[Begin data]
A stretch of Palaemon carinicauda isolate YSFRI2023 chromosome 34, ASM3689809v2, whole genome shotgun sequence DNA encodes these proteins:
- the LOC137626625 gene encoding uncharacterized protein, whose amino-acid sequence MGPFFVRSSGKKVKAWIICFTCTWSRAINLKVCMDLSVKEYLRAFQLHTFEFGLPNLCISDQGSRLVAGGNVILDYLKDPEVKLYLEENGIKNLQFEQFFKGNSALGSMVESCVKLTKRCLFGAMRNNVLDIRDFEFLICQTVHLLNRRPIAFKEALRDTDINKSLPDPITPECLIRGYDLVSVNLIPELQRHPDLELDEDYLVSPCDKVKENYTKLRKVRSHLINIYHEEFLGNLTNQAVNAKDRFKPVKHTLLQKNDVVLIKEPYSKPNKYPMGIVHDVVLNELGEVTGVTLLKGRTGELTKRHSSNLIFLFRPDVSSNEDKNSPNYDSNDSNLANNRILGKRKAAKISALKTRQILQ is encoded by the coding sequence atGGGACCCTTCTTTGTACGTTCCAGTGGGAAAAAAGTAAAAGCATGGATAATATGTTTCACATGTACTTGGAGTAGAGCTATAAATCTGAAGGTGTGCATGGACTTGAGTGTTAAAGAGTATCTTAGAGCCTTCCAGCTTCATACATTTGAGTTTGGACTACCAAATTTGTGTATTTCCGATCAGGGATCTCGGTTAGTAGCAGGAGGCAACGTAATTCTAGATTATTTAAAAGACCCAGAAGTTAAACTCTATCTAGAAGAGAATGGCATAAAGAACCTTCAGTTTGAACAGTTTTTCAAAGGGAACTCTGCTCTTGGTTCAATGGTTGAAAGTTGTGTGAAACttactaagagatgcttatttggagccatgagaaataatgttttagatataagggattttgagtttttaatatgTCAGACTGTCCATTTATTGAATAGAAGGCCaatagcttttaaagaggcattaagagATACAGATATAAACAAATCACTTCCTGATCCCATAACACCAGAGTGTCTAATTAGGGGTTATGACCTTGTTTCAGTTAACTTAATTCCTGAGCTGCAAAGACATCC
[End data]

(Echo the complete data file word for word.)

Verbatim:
A stretch of Palaemon carinicauda isolate YSFRI2023 chromosome 34, ASM3689809v2, whole genome shotgun sequence DNA encodes these proteins:
- the LOC137626625 gene encoding uncharacterized protein, whose amino-acid sequence MGPFFVRSSGKKVKAWIICFTCTWSRAINLKVCMDLSVKEYLRAFQLHTFEFGLPNLCISDQGSRLVAGGNVILDYLKDPEVKLYLEENGIKNLQFEQFFKGNSALGSMVESCVKLTKRCLFGAMRNNVLDIRDFEFLICQTVHLLNRRPIAFKEALRDTDINKSLPDPITPECLIRGYDLVSVNLIPELQRHPDLELDEDYLVSPCDKVKENYTKLRKVRSHLINIYHEEFLGNLTNQAVNAKDRFKPVKHTLLQKNDVVLIKEPYSKPNKYPMGIVHDVVLNELGEVTGVTLLKGRTGELTKRHSSNLIFLFRPDVSSNEDKNSPNYDSNDSNLANNRILGKRKAAKISALKTRQILQ is encoded by the coding sequence atGGGACCCTTCTTTGTACGTTCCAGTGGGAAAAAAGTAAAAGCATGGATAATATGTTTCACATGTACTTGGAGTAGAGCTATAAATCTGAAGGTGTGCATGGACTTGAGTGTTAAAGAGTATCTTAGAGCCTTCCAGCTTCATACATTTGAGTTTGGACTACCAAATTTGTGTATTTCCGATCAGGGATCTCGGTTAGTAGCAGGAGGCAACGTAATTCTAGATTATTTAAAAGACCCAGAAGTTAAACTCTATCTAGAAGAGAATGGCATAAAGAACCTTCAGTTTGAACAGTTTTTCAAAGGGAACTCTGCTCTTGGTTCAATGGTTGAAAGTTGTGTGAAACttactaagagatgcttatttggagccatgagaaataatgttttagatataagggattttgagtttttaatatgTCAGACTGTCCATTTATTGAATAGAAGGCCaatagcttttaaagaggcattaagagATACAGATATAAACAAATCACTTCCTGATCCCATAACACCAGAGTGTCTAATTAGGGGTTATGACCTTGTTTCAGTTAACTTAATTCCTGAGCTGCAAAGACATCC